Given a large enough exposure, all substances have the potential to be poisons. Inadvertent exposures to substances that meet specific criteria are considered “nontoxic” and require only that the exposed patient undergo a brief observation period prior to discharge (Table 170-1).

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Table 170-1 Criteria for Nontoxic Ingestions 

Poisoning occurs when exposure to a substance adversely affects the function of any system within an organism. The setting of the poison exposure may be occupational, environmental, recreational, or medicinal. Poisoning may result from varied portals of entry, including inhalation, insufflation, ingestion, cutaneous and mucous membrane exposure, and injection. Historically most poisonings have occurred when substances are tasted or swallowed. Toxins may be airborne in the form of gas or vapors or in a suspension such as dust. Caustics, vesicants, or irritants may directly affect the skin, or a toxin may pass transdermally and affect internal structures (e.g., methylene chloride, aniline dye). Parenteral exposure results from IV or SC injection of medications or drugs of abuse, or after high-pressure injection (e.g., hydraulic fluid).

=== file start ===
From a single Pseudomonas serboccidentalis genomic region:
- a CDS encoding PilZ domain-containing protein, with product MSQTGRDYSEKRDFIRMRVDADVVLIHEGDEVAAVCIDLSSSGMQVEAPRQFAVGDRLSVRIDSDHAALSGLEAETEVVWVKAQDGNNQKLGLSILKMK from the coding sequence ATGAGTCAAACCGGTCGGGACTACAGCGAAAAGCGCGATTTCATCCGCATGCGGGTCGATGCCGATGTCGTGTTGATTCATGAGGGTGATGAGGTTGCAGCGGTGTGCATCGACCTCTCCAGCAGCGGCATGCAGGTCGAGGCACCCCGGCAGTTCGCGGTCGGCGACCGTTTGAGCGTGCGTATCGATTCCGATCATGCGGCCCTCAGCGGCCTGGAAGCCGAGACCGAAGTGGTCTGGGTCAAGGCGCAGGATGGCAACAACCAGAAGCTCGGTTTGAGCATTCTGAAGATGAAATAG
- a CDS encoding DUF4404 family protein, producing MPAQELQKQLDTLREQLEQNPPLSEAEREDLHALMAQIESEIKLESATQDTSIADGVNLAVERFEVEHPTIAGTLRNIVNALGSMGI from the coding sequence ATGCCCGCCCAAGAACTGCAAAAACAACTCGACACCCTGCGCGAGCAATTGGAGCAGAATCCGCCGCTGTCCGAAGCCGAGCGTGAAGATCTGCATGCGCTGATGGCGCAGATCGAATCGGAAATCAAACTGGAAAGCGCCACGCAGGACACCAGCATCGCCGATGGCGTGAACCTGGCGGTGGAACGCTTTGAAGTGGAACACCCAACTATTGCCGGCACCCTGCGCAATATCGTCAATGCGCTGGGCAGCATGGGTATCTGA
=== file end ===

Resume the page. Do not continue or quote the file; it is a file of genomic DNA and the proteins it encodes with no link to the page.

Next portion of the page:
A poison may affect the normal activity of an organism in a variety of ways. It may inhibit or alter cellular function, change organ function, or change uptake or transport of substances into, out of, or within the organism. The toxin may prevent the organism from obtaining or utilizing essential substrates from the environment.


In 2008, almost 2.5 million toxic exposures were reported to poison control centers in the U.S., with 1315 deaths related to the toxin or drug, with 58% involving children <12 years of age.1 Although frequently referred to as “accidents,” most such incidents are preventable. The primary principle of poison prevention is education: school counselors, primary care physicians, and emergency physicians can inform families about poisonings, potentially poisonous substances, and techniques for protecting children from their environment. Nonfood (potentially harmful) items should never be stored in food areas, and toxins should never be stored in empty food containers. Physicians, hospitals, and pharmacies can work ...

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